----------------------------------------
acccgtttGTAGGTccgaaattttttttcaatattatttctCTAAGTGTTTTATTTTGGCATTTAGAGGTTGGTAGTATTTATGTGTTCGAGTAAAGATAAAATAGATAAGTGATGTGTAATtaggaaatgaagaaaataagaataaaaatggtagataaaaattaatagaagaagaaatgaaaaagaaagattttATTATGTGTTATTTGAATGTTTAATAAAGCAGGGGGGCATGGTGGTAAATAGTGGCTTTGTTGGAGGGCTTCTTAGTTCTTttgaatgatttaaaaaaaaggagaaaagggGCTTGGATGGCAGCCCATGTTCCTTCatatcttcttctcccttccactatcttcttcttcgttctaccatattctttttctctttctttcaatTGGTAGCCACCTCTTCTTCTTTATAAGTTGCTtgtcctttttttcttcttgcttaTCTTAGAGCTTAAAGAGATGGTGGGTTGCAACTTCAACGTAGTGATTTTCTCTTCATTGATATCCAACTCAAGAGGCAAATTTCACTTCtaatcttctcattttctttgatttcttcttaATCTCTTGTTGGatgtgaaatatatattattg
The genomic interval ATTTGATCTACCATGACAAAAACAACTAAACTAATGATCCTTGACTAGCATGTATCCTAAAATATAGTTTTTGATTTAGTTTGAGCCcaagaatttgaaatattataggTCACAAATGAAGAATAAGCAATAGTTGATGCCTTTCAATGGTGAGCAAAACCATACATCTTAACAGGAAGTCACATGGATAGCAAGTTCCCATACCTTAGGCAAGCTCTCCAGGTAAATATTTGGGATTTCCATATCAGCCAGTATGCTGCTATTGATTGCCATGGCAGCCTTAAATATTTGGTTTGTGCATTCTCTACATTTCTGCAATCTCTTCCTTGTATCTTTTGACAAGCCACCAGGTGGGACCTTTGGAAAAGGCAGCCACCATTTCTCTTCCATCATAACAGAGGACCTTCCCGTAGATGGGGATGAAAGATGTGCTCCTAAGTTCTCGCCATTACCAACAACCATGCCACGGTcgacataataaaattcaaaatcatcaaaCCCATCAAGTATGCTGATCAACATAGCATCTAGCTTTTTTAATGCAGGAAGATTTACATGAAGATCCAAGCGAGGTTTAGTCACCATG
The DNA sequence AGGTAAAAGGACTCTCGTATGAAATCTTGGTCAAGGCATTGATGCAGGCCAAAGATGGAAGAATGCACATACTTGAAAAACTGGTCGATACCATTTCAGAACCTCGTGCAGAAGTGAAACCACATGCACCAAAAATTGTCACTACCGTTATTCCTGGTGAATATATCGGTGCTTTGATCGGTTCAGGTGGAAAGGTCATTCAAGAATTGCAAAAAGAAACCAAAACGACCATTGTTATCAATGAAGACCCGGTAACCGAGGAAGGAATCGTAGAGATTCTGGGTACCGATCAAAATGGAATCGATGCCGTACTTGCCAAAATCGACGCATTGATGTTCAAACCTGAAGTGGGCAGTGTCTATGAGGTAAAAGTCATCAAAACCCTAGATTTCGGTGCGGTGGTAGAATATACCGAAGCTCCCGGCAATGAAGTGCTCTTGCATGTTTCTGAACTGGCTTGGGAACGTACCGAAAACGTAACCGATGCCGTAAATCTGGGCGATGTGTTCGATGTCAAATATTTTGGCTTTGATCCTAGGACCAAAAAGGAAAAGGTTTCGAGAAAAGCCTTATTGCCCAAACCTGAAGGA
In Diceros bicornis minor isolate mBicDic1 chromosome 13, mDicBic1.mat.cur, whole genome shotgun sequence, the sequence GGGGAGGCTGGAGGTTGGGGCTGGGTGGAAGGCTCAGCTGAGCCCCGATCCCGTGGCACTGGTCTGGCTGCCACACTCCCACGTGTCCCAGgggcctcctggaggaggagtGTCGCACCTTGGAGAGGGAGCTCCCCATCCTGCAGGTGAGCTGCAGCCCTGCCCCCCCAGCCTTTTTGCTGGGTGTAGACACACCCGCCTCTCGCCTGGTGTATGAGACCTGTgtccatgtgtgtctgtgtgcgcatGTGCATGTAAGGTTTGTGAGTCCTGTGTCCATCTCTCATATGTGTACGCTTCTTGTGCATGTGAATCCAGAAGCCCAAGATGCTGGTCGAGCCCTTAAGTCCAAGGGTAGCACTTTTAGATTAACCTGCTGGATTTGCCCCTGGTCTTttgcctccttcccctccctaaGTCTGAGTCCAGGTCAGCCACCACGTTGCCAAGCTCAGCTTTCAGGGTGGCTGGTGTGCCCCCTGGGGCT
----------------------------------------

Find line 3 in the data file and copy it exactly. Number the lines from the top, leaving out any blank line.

The DNA sequence AGGTAAAAGGACTCTCGTATGAAATCTTGGTCAAGGCATTGATGCAGGCCAAAGATGGAAGAATGCACATACTTGAAAAACTGGTCGATACCATTTCAGAACCTCGTGCAGAAGTGAAACCACATGCACCAAAAATTGTCACTACCGTTATTCCTGGTGAATATATCGGTGCTTTGATCGGTTCAGGTGGAAAGGTCATTCAAGAATTGCAAAAAGAAACCAAAACGACCATTGTTATCAATGAAGACCCGGTAACCGAGGAAGGAATCGTAGAGATTCTGGGTACCGATCAAAATGGAATCGATGCCGTACTTGCCAAAATCGACGCATTGATGTTCAAACCTGAAGTGGGCAGTGTCTATGAGGTAAAAGTCATCAAAACCCTAGATTTCGGTGCGGTGGTAGAATATACCGAAGCTCCCGGCAATGAAGTGCTCTTGCATGTTTCTGAACTGGCTTGGGAACGTACCGAAAACGTAACCGATGCCGTAAATCTGGGCGATGTGTTCGATGTCAAATATTTTGGCTTTGATCCTAGGACCAAAAAGGAAAAGGTTTCGAGAAAAGCCTTATTGCCCAAACCTGAAGGA